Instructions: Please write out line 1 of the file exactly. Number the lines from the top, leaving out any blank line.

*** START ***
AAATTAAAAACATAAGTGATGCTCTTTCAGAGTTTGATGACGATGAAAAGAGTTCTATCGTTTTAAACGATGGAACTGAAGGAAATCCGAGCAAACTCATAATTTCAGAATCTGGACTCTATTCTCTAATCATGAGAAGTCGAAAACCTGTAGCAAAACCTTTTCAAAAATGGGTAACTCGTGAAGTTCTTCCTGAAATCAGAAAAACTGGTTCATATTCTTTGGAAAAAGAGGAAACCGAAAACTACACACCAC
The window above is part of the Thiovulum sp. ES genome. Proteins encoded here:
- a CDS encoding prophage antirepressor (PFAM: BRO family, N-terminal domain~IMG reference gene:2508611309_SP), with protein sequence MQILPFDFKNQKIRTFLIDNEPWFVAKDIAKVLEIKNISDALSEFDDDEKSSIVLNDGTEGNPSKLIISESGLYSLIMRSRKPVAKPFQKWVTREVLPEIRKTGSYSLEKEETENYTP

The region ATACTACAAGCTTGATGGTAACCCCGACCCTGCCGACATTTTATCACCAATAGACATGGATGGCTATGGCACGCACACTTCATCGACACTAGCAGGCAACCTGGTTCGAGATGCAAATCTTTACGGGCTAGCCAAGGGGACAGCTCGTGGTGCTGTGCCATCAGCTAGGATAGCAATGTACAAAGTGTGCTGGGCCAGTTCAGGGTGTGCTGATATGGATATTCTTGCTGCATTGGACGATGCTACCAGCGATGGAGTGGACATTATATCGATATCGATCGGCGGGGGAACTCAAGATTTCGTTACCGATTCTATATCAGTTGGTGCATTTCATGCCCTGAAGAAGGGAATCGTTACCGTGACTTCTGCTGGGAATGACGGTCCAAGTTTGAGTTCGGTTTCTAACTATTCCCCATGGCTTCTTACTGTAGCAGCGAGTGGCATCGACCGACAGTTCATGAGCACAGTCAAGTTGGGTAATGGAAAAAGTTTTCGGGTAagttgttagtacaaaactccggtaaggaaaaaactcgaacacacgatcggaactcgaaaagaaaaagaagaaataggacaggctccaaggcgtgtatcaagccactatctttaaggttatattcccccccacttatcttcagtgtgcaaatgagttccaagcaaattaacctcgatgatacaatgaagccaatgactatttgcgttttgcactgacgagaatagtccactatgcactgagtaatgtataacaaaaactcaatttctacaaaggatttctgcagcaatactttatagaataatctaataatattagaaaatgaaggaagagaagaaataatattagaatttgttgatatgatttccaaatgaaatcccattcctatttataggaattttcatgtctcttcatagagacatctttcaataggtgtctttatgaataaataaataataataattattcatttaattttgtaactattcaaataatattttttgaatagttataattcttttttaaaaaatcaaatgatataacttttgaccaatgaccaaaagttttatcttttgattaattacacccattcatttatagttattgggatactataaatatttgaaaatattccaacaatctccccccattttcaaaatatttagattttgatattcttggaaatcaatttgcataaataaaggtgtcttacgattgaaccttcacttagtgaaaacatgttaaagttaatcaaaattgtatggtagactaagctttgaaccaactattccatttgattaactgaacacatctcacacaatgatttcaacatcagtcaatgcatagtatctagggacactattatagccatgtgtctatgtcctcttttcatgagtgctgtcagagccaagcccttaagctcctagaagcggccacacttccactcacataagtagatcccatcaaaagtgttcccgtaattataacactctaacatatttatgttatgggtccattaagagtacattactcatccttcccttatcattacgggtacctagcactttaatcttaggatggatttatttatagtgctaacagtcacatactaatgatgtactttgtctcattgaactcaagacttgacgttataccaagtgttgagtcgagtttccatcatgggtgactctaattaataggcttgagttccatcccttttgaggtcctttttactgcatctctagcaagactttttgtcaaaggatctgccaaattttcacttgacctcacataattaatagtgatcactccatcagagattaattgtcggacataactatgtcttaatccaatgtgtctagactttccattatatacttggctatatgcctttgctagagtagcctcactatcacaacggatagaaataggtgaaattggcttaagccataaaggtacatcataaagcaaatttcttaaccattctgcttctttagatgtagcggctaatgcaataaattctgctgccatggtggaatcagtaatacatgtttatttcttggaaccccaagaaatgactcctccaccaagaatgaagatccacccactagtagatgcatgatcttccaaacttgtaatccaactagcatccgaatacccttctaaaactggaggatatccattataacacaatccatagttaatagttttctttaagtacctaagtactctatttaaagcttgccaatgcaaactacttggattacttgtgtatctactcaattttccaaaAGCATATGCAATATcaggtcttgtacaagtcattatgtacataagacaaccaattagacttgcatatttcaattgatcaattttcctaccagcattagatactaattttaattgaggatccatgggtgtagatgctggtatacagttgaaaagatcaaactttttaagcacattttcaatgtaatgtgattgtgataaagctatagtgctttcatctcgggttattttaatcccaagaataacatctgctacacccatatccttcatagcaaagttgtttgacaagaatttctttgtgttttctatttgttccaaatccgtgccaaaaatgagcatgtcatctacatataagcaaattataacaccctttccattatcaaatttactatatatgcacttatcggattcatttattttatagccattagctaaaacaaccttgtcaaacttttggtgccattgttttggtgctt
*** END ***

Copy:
AAATTAAAAACATAAGTGATGCTCTTTCAGAGTTTGATGACGATGAAAAGAGTTCTATCGTTTTAAACGATGGAACTGAAGGAAATCCGAGCAAACTCATAATTTCAGAATCTGGACTCTATTCTCTAATCATGAGAAGTCGAAAACCTGTAGCAAAACCTTTTCAAAAATGGGTAACTCGTGAAGTTCTTCCTGAAATCAGAAAAACTGGTTCATATTCTTTGGAAAAAGAGGAAACCGAAAACTACACACCAC